At the end of Imager’s Intrigue, Rhenn can see quite clearly the possibilities before him. He has no illusions about the limitations of the Council, or about the potential future strength of the Ferran mercantilist society, or about the time it will take to reform Solidar itself. He’s also seen the ruthlessness of the Ferrans, and their lack of anything regarding scruples. Mercy on his part would only be regarded as weakness and possibly doom Solidar in the time of his daughter… and he’s not about to allow that.
And, of course, as has been my wont, once I finished the first three books, the historian in me started asking, “Well… how did all this come to be?” And although I already had pieces of the backstory in place, I really wanted to write the whole story.
So the second set of books, five in all, takes place more than seven hundred years in the past and features Quaeryt, a scholar and a “closet” imager in the service of the Lord of Telaryn. The events deal with the Wars of Consolidation and the attempt by Lord Bhayar to use imagers as military weapons in dealing with, first, insurrection, and then invasion. Under Quaeryt’s tutelage and leadership, the imagers become, in fact, a new military technology, one that changes the entire history of the continent.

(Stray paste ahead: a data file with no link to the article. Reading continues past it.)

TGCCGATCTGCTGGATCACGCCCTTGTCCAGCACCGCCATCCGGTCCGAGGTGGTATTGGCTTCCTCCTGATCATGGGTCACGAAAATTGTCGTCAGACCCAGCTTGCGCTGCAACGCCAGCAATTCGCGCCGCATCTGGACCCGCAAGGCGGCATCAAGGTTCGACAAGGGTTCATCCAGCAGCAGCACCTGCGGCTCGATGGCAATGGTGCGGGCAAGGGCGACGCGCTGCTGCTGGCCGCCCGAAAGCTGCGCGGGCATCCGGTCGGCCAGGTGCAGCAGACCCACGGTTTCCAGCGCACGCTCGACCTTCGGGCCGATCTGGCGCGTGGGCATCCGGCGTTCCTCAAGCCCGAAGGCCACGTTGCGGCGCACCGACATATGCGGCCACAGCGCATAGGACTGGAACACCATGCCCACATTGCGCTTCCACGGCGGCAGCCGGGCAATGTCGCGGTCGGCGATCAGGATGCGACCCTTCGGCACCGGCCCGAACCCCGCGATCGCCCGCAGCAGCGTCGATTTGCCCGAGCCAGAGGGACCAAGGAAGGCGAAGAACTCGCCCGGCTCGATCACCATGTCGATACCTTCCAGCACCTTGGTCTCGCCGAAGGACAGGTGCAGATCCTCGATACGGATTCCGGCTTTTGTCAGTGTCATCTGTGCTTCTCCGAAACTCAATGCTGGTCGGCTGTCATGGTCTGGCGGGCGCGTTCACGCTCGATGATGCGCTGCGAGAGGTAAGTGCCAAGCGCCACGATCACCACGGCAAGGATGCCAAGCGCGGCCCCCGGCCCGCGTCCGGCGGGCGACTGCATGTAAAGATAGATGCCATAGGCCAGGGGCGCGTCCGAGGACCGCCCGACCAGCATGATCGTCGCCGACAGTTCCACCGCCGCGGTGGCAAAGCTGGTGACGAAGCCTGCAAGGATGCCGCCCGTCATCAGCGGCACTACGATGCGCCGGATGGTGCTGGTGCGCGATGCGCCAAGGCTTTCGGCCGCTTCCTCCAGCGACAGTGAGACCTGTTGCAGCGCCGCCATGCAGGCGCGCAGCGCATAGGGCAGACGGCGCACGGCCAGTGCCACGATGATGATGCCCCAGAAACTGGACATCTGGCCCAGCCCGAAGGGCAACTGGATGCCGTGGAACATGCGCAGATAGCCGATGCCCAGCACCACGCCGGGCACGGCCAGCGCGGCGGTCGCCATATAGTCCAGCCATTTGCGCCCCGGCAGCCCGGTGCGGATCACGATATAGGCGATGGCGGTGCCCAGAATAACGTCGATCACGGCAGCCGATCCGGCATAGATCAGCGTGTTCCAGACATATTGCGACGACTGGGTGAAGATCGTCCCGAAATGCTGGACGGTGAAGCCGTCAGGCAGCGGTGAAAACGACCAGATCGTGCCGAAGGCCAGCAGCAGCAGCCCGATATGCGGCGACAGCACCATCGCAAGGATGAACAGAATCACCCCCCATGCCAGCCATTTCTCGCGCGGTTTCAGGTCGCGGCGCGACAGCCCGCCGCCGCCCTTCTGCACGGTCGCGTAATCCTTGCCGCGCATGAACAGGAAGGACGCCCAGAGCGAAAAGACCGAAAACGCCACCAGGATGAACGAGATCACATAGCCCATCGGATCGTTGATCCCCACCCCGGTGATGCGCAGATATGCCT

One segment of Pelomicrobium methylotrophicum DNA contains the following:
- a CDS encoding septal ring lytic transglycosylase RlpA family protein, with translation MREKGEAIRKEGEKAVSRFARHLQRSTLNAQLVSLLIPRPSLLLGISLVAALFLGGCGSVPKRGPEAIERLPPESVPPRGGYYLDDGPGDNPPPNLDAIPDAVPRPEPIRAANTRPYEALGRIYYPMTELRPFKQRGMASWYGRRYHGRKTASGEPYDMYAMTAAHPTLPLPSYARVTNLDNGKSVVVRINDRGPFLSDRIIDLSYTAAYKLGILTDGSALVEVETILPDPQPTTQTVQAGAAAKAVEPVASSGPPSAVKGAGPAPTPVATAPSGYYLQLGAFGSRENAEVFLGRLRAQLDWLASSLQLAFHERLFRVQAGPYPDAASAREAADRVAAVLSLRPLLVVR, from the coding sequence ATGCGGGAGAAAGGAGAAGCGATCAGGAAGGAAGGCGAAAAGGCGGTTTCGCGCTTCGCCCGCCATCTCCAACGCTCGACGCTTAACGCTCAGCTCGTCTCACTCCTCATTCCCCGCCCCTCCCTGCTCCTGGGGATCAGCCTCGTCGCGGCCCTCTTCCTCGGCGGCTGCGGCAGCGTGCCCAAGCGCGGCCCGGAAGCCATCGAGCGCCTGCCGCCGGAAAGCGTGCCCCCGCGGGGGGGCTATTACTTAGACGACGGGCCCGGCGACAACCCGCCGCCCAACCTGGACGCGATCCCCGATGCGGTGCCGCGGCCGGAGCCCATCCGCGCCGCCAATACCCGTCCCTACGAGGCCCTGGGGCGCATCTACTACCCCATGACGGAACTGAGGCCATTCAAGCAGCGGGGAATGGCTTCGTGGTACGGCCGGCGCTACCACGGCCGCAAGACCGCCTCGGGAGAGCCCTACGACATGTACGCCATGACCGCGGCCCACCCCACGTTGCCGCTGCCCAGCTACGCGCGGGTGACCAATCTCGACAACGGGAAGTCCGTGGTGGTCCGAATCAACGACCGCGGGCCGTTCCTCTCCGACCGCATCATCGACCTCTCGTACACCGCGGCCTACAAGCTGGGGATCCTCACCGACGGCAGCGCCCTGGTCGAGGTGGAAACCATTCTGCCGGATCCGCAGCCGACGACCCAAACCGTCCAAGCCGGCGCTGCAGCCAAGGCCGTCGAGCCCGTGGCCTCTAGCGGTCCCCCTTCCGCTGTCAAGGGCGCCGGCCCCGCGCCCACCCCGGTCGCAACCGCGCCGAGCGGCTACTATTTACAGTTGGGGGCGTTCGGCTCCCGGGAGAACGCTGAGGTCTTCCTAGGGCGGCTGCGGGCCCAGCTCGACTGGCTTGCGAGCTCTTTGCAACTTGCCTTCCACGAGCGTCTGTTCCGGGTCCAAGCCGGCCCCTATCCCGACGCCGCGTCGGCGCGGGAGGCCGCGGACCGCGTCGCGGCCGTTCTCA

This isn’t anything new. In a way, with his use of cannon, that’s what Napoleon did, or Alexander the Great did, even if his father was the one who actually developed the phalanx that made Alexander’s conquests possible. Now, while Quaeryt’s success is similar to some events in our history, that’s only because all societies and governments in life have to follow certain patterns with corresponding political and social problems, and I want my books to contain those realities.
Then the last four books take place midway between the first two sets and deal with a period of transition from a traditional society into a more market-driven society against the wishes of the hereditary nobility. The first two of that period occur at a time when Solidar is emerging from a primarily agricultural society into early industrialization and when the imagers have retreated almost into insignificance, until the high holders – the landed nobility – threaten revolt, and to survive, Alastar, the head of the imagers, has to throw in with a marginally competent ruler in order to preserve both the imagers and the unity of Solidar, a situation where there’s no easy or totally “right” solution.
The protagonist of the last two books, untypically for fantasy or for me, is not a magic wielder. Charyn, the heir to the throne, is not an imager, but must work with imagers, with a growing merchant class, and with a restive and very unhappy aristocracy, not to mention the equivalent of worker unrest and religious reformation, with no magic tools of his own.
The final book of the middle period – and the last book in the series – is Endgames, and it just came out in hardcover in February.
And that’s the story of The Imager Portfolio.